The coronavirus: Blueprint for bioterrorism
Regardless of the source of the coronavirus, it is now a roadmap for future bioterrorism. The damage has been quick and enormous — much greater than 9/11 — and worldwide. The responses have been predictable and ineffective. And the cost of a potential weapon such as this is close to zero. It represents the perfect asymmetric warfare strategy, and there should be little doubt these lessons are being studied carefully by military planners in North Korea, Tehran, Moscow, Beijing and desert caves throughout the Middle East.
The conventional, and most likely, view of the COVID-19 outbreak is that it originated in Wuhan, China, near the most sophisticated Chinese bioweapons lab and then proceeded into the world from there, leaving people to guess whether it originated in the lab and leaked, came from wild bats or snakes, or came from an exotic meat market.
But now, or in the future, there is another possibility: an intentional bioweapons attack from a non-state (or, perhaps, hidden, state) actor, and that represents a serious threat that America must take seriously.
ISIS and other terrorist groups long have sought effective bioweapons as the “poor man’s nuclear weapon.” The most extreme terrorists have developed a military doctrine that a deadly global pandemic could kill a large portion of the world’s population but, most importantly, destroy the economies, governments and technical infrastructures of the world’s most advanced economies, and create a huge advantage for surviving cultures with large populations capable of living, or even thriving, at a primitive economic and cultural level.
These non-state (and many rogue-state) groups have access to bioweapon technology; could, relatively easily and cheaply obtain MERS or SARS or other virulent strains; and figure out human subject-based experiment/refine/distribute systems to launch an attack.
A clever terrorist strategy — and our enemies are extremely clever — to launch the current crisis would have been to send an infected radical Chinese citizen to carry the virus to Wuhan and launch it secretly. Predictably, the People’s Republic of China bureaucracy would move slowly to deal with it and then cover it up. It could reach critical mass in Wuhan and spread across China and internationally before there was any serious response.
Terrorists could, and would, go on to plant the virus randomly across the world with additional infected agents. These would be done in small, random patches (i.e., Italy, Iran, the U.S. West Coast, and so forth). It would leave everyone confused and guessing. “Experts” and media speculation would add to the confusion and panic.
All of this could be done with limited funding (less than $100,000 and fewer than 50 people — the fewer, the better for secrecy). The results would be predictable:
Economic mayhem: A little effort leading to immediate, multitrillion-dollar losses for the American market, far exceeding the entire economic impact of 9/11 in one week, as well as economic crises in China and elsewhere.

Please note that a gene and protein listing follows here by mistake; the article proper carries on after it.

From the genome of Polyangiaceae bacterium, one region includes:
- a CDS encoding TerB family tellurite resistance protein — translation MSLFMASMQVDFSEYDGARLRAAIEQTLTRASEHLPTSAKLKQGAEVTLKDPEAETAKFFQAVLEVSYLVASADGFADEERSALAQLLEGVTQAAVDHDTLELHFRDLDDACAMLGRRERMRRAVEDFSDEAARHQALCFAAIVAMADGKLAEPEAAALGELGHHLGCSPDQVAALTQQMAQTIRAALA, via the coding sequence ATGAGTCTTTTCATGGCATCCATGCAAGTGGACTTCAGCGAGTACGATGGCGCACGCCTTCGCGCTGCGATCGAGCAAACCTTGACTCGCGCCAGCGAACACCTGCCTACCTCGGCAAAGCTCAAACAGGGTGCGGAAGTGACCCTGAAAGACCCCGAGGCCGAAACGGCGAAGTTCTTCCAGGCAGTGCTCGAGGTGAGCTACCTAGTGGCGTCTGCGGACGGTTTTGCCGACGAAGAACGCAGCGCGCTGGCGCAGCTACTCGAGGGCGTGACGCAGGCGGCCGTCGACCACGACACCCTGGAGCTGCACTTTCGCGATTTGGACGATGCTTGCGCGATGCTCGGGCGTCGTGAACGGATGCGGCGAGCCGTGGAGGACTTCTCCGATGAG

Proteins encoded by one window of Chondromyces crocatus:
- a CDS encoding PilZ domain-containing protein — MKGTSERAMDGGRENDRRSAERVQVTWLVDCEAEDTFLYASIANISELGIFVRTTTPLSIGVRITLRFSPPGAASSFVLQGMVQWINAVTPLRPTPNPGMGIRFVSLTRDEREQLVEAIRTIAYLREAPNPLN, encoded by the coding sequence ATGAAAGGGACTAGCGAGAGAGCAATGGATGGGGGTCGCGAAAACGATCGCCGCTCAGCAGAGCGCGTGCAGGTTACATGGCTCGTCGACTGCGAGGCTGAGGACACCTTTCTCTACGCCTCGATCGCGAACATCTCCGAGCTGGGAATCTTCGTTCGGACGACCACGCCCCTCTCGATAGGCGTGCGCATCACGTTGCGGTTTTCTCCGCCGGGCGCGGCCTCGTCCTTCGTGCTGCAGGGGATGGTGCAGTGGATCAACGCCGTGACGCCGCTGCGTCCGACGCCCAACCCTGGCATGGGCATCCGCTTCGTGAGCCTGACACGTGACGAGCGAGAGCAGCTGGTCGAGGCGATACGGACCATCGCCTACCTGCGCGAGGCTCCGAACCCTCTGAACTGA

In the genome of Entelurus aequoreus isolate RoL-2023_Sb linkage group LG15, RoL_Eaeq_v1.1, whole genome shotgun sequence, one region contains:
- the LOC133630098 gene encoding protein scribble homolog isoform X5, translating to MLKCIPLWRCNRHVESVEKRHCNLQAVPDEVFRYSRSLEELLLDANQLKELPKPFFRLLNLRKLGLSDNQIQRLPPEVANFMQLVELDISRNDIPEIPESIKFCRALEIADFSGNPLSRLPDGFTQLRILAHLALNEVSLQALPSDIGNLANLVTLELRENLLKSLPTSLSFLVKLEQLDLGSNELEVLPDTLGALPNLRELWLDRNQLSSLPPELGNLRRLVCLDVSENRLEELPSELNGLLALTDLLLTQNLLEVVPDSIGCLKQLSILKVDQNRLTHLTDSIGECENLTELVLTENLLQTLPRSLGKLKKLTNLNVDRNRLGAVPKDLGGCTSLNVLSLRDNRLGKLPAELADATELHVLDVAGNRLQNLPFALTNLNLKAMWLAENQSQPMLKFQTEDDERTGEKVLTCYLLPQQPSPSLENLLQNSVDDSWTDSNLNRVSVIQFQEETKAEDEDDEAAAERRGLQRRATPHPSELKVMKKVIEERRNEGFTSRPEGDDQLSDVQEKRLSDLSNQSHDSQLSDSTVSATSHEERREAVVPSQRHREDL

Political mayhem: President Trump would try to maintain order and reduce panic while the media and his opposition would diminish administration efforts and stoke uncertainty. The Chinese especially would be off-balance because of the huge hit to their economy and the potential political instability, not to mention quiet worldwide suspicion that an accidental leak from the Chinese lab might be responsible, and they would respond with more secrecy and suppression.
Social mayhem: Distrust of “foreigners,” hoarding, etc.
Even if the “threat” did little real public health damage, the economic and political impact would be substantial.
It also could be a huge money-maker for terrorists or other bad actors to pay for future attacks. Anyone controlling the pace, location and impact of the virus could short the markets in advance, and, literally, could have made trillions of dollars over the past few weeks. It raises an interesting question: Did any experienced, large-scale, short-sellers (e.g., China, Russia, North Korea) take a huge position over these past few weeks, probably clandestinely? Has the NCTC looked into it?
A coronavirus attack also could be a strategic distraction for a larger military or political play. For example, no terror group would take credit for an initial attack if, for example, they planned to release a similar, more deadly strain to create real panic and social collapse. “Experts” and the mainstream media would be lost and might suggest the original virus had “mutated,” again slowing effective response.
The above outline has been discussed for a couple of decades; intelligence and security services are well aware of this scenario. Today’s coronavirus provides a blueprint for how effective a planned attack might be. Our enemies are studying it. America needs to learn from it. Of course, it’s hard for normal Americans to even believe this could happen, which just shows how hard it may be to identify a real attack and react quickly if and when it actually happens.
Far-fetched? Perhaps. But consider this: If the coronavirus were a terrorist attack, it already would be, by far, the most effective act of non-state terrorism in the history of the world.
Grady Means is a writer (GradyMeans.com) and former corporate strategy consultant. He served in the White House as a policy assistant to Vice President Nelson Rockefeller. Follow him on Twitter @gradymeans1.